The Just Stop Oil activist who threw soup over Van Gogh’s “Sunflowers” hasn’t been put off by the right-wing, anti-LGBTQ+ abuse that followed their headline-making protest.
Anna Holland, 20, made global headlines when they hurled a tin of soup at “Sunflowers”, which is worth £76 million and is protected by glass, with fellow activist Phoebe Plummer.
While Holland expected backlash to the stunt, which was covered by major news outlets from the BBC to the New York Times, there were two things they didn’t expect.
Firstly, that the action would inspire climate activists across the world, from mashed potato being thrown at a Monet in Germany, to Canadian activists hurling maple syrup in the Vancouver Art Gallery.
The second was the level of anti-LGBTQ+ hate they would be targeted with.
“If I had a pound for every comment I’d received since the action based around my queerness, I would be able to afford my energy bills,” Holland tells PinkNews.
“When the right-wing press focus a lot on mine and Phoebe’s queerness, it’s a way for them to try and ridicule us as individuals, and therefore ridicule our action, and therefore ridicule Just Stop Oil in general.”
They add: “It has really brought to the surface just how easily people will resort to homophobic comments and general homophobia, when they are angry at you, and when you publicly do something to cause that anger.”
Just Stop Oil activists Anna Holland and Phoebe Plummer express how they feel at the National Gallery. (Anadolu Agency via Getty Images/Just Stop Oil/Handout)
It’s ironic because, as Holland explains, queer people are among the minorities being disproportionately impacted by the climate crisis.
“It’s been a common trend throughout history, whenever any sort of mass disaster or mass destruction happens, minorities will suffer worse because of it.”
As well as in the wider climate crisis, this will soon become evident as the UK struggles with a winter energy crisis, Holland adds.
“Two-thirds of UK families are going to be forced into fuel poverty. We’re going to see people being forced to choose between heating their homes and feeding themselves and their children.
“And considering how many queer people are already being forced into homelessness, forced into dangerous situations… queer people who already have incredibly limited access to facilities like food banks are going to suffer even more.”
There’s never been an act of civil resistance that hasn’t been met with controversy and backlash.
Just Stop Oil’s demand is simple: that the UK government stops the production and licensing of fossil fuels. The Van Gogh stunt aimed to shock and spark conversation about the value of life on our planet versus that of material things, and was designed for “massive coverage and also massive controversy”.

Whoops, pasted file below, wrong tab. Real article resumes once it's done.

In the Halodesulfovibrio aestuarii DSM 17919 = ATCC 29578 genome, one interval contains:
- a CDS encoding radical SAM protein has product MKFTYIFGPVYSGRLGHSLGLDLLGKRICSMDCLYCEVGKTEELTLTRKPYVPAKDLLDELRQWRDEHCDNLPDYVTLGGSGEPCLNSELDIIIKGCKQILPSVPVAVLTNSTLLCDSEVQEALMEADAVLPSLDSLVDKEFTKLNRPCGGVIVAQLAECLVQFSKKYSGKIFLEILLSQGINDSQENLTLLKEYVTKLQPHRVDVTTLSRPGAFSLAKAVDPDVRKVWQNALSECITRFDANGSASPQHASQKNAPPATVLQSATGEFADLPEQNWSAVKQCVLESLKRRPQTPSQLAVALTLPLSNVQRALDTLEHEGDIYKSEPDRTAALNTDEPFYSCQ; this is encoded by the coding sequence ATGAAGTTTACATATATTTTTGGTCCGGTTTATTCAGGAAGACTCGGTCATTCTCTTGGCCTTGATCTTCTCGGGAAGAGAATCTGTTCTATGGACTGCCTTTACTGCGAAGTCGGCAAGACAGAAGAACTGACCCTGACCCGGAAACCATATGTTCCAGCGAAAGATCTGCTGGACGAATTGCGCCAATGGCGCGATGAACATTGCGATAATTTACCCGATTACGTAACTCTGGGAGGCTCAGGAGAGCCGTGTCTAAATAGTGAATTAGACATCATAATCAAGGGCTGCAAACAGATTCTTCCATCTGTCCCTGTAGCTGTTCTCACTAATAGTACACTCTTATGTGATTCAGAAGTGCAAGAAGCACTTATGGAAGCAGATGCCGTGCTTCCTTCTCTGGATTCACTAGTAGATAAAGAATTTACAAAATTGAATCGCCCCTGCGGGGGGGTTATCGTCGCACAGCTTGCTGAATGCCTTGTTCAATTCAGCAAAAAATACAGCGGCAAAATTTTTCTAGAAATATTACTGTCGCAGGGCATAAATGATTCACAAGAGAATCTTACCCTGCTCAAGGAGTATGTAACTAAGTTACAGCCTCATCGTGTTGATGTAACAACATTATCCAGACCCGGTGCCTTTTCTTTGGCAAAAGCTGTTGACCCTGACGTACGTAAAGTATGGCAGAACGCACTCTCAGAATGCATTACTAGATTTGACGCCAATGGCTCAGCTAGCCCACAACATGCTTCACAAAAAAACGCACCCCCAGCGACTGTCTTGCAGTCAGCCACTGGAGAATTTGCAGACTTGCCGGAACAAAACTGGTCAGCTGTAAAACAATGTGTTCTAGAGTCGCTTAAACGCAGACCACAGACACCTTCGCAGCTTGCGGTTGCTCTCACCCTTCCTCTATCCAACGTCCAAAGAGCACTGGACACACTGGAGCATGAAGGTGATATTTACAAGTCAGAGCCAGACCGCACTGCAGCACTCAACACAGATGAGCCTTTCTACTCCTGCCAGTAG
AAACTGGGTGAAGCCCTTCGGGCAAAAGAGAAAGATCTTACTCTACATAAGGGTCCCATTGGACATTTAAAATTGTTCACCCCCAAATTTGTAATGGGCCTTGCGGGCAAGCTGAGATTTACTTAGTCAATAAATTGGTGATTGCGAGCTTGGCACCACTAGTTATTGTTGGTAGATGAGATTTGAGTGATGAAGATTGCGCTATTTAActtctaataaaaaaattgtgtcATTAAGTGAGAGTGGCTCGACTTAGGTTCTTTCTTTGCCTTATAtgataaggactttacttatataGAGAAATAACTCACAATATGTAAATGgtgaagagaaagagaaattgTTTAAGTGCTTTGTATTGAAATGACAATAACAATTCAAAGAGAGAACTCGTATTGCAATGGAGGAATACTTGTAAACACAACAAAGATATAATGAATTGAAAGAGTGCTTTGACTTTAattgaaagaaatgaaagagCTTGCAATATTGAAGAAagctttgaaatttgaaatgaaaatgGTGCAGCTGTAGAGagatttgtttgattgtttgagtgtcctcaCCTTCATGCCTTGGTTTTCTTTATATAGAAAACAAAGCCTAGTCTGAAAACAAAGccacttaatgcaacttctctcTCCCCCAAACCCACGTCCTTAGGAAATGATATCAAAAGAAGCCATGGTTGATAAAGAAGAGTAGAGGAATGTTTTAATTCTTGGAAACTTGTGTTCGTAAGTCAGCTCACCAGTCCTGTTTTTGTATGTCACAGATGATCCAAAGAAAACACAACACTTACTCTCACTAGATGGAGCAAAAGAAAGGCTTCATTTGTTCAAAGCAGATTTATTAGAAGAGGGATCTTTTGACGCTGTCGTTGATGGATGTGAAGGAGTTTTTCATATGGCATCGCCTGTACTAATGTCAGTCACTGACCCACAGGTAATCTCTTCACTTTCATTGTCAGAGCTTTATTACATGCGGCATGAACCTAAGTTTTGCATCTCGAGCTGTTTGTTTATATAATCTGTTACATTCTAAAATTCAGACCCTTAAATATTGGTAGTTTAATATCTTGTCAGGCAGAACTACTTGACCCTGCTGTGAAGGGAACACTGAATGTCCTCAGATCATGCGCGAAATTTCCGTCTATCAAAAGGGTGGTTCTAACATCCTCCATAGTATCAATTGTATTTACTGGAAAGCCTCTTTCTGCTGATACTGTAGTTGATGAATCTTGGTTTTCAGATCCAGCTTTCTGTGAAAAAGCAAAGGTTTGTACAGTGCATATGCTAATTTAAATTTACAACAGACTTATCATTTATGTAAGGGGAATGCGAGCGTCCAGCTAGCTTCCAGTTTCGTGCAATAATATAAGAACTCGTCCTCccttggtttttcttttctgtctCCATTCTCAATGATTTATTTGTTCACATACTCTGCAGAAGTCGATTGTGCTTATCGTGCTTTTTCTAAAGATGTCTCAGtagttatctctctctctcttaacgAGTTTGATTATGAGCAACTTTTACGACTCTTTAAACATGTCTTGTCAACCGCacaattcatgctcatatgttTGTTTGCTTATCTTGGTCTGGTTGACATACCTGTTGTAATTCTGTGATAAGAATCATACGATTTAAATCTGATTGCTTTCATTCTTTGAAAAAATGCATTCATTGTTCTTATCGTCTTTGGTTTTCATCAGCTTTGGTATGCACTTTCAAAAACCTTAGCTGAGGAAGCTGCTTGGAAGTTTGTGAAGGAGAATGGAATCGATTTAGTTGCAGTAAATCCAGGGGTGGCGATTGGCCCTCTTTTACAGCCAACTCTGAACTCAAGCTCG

The Just Stop Oil climate protesters throw tomato soup at Van Gogh’s “Sunflowers”. (Just Stop Oil/ Anadolu Agency via Getty)
“Because, as history has shown us, there’s never been an act of civil resistance that hasn’t been met with controversy and backlash. But that doesn’t mean that they haven’t been successful,” Holland adds.
Queer people have always stood up to injustice
Oliver Clegg, 19, is also a Just Stop Oil activist. He found the group through his involvement with Extinction Rebellion, and has taken part in several actions, including football pitch invasions and road blockades.
He feels that the LGBTQ+ community is particularly driven to fight the climate crisis because being at the forefront of activist movements is “in our bones”.
“It’s always been the case that queer people have stood up to injustice,” Clegg tells PinkNews.
“Obviously in the cases of homophobia, transphobia, AIDS, fighting for equal marriage, but it was also the case that there were queer people at the forefront of fighting for Black civil rights. And whenever there’s been injustice, there’s always been queer people that have been at the front, fighting it. I feel like it’s in our bones as queer people to see injustice and to stand up to it.
“It’s as part of that continuing tradition that we see the climate crisis, we see one of the biggest disasters, and we don’t sit by whilst that happens, we fight, we do something.”
The aftermath of the spraying of yellow paint on the walls of the Bank of England by members of Just Stop Oil. (In Pictures via Getty/ Richard Baker)
With anti-LGBTQ+ hate crimes skyrocketing, and recent revelations about institutional homophobia in services that are supposed to protect us, it would be understandable if queer activists like Holland and Clegg were fearful of their bold actions resulting in arrest.
But, as Holland puts it: “When you compare that fear to my fear of the climate crisis, and the fact that this year we’ve had the worst drought in 500 years, which destroyed a third of our wheat crop and half of our potato crop, the fact that next year, we are potentially going to face mass food shortages, when scientists have predicted that we will run out of clean drinking water by 2040… I don’t see a future for myself beyond the next few years, beyond the next decade, potentially.
Just Stop Oil activist Phoebe Plummer is arrested after Van Gogh’s “Sunflowers” had soup thrown on it. (Getty/ Martin Pope)
Clegg says: “It’s such a powerful expression of our queerness to take direct action.”
Holland agrees: “We need to translate our anger into action. As our own personal history as queer people shows us, that is how we get things done. That’s how we win our rights back. That’s how we win the right to a future.
“So even if your form of action is just posting more about issues on your social media, or if your form of action is doing something as rash as throwing tomato soup at a painting, whatever your form of action is, it needs to be taken.
“It doesn’t matter how scared I am getting arrested, because what will happen if I don’t fight, and if we don’t win, is so much scarier to me.”